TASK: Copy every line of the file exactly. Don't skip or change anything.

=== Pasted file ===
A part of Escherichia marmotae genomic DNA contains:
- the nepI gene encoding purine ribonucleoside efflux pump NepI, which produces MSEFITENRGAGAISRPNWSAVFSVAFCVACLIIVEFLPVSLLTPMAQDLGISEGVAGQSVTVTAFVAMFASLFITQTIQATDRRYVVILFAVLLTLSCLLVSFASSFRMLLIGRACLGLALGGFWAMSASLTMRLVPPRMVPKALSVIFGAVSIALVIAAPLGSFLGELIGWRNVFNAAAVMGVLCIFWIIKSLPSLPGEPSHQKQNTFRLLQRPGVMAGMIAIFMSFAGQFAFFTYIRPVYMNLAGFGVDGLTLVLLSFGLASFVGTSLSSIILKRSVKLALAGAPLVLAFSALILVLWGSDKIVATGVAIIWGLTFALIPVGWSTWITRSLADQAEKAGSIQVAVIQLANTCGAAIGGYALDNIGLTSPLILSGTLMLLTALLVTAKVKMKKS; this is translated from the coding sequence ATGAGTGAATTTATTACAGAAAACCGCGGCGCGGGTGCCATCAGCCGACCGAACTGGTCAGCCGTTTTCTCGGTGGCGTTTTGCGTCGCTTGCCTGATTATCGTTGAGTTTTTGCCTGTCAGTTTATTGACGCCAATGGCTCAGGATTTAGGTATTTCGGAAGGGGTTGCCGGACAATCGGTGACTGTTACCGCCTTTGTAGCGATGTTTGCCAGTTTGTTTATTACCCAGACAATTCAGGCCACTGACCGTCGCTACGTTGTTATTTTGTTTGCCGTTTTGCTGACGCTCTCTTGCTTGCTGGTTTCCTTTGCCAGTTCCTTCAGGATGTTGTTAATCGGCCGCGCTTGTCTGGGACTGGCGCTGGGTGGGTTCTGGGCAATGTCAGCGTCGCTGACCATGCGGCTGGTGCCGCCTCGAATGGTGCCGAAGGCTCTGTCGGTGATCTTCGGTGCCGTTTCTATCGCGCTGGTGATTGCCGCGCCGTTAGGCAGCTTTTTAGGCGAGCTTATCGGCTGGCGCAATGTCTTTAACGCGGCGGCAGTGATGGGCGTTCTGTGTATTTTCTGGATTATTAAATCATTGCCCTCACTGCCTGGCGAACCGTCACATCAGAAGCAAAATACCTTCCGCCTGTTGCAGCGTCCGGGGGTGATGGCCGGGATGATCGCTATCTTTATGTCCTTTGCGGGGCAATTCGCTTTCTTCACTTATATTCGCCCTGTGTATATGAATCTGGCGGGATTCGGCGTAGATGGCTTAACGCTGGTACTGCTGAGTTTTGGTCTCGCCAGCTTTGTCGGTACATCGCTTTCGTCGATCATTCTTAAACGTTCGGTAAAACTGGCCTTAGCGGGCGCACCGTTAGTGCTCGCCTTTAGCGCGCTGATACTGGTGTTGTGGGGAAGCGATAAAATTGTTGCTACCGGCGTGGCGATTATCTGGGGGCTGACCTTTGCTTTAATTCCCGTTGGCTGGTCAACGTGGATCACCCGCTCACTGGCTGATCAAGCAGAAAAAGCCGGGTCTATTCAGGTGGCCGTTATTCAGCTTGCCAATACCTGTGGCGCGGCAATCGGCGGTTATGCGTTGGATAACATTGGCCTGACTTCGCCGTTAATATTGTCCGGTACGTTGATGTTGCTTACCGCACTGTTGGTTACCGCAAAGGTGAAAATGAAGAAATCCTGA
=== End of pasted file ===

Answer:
A part of Escherichia marmotae genomic DNA contains:
- the nepI gene encoding purine ribonucleoside efflux pump NepI, which produces MSEFITENRGAGAISRPNWSAVFSVAFCVACLIIVEFLPVSLLTPMAQDLGISEGVAGQSVTVTAFVAMFASLFITQTIQATDRRYVVILFAVLLTLSCLLVSFASSFRMLLIGRACLGLALGGFWAMSASLTMRLVPPRMVPKALSVIFGAVSIALVIAAPLGSFLGELIGWRNVFNAAAVMGVLCIFWIIKSLPSLPGEPSHQKQNTFRLLQRPGVMAGMIAIFMSFAGQFAFFTYIRPVYMNLAGFGVDGLTLVLLSFGLASFVGTSLSSIILKRSVKLALAGAPLVLAFSALILVLWGSDKIVATGVAIIWGLTFALIPVGWSTWITRSLADQAEKAGSIQVAVIQLANTCGAAIGGYALDNIGLTSPLILSGTLMLLTALLVTAKVKMKKS; this is translated from the coding sequence ATGAGTGAATTTATTACAGAAAACCGCGGCGCGGGTGCCATCAGCCGACCGAACTGGTCAGCCGTTTTCTCGGTGGCGTTTTGCGTCGCTTGCCTGATTATCGTTGAGTTTTTGCCTGTCAGTTTATTGACGCCAATGGCTCAGGATTTAGGTATTTCGGAAGGGGTTGCCGGACAATCGGTGACTGTTACCGCCTTTGTAGCGATGTTTGCCAGTTTGTTTATTACCCAGACAATTCAGGCCACTGACCGTCGCTACGTTGTTATTTTGTTTGCCGTTTTGCTGACGCTCTCTTGCTTGCTGGTTTCCTTTGCCAGTTCCTTCAGGATGTTGTTAATCGGCCGCGCTTGTCTGGGACTGGCGCTGGGTGGGTTCTGGGCAATGTCAGCGTCGCTGACCATGCGGCTGGTGCCGCCTCGAATGGTGCCGAAGGCTCTGTCGGTGATCTTCGGTGCCGTTTCTATCGCGCTGGTGATTGCCGCGCCGTTAGGCAGCTTTTTAGGCGAGCTTATCGGCTGGCGCAATGTCTTTAACGCGGCGGCAGTGATGGGCGTTCTGTGTATTTTCTGGATTATTAAATCATTGCCCTCACTGCCTGGCGAACCGTCACATCAGAAGCAAAATACCTTCCGCCTGTTGCAGCGTCCGGGGGTGATGGCCGGGATGATCGCTATCTTTATGTCCTTTGCGGGGCAATTCGCTTTCTTCACTTATATTCGCCCTGTGTATATGAATCTGGCGGGATTCGGCGTAGATGGCTTAACGCTGGTACTGCTGAGTTTTGGTCTCGCCAGCTTTGTCGGTACATCGCTTTCGTCGATCATTCTTAAACGTTCGGTAAAACTGGCCTTAGCGGGCGCACCGTTAGTGCTCGCCTTTAGCGCGCTGATACTGGTGTTGTGGGGAAGCGATAAAATTGTTGCTACCGGCGTGGCGATTATCTGGGGGCTGACCTTTGCTTTAATTCCCGTTGGCTGGTCAACGTGGATCACCCGCTCACTGGCTGATCAAGCAGAAAAAGCCGGGTCTATTCAGGTGGCCGTTATTCAGCTTGCCAATACCTGTGGCGCGGCAATCGGCGGTTATGCGTTGGATAACATTGGCCTGACTTCGCCGTTAATATTGTCCGGTACGTTGATGTTGCTTACCGCACTGTTGGTTACCGCAAAGGTGAAAATGAAGAAATCCTGA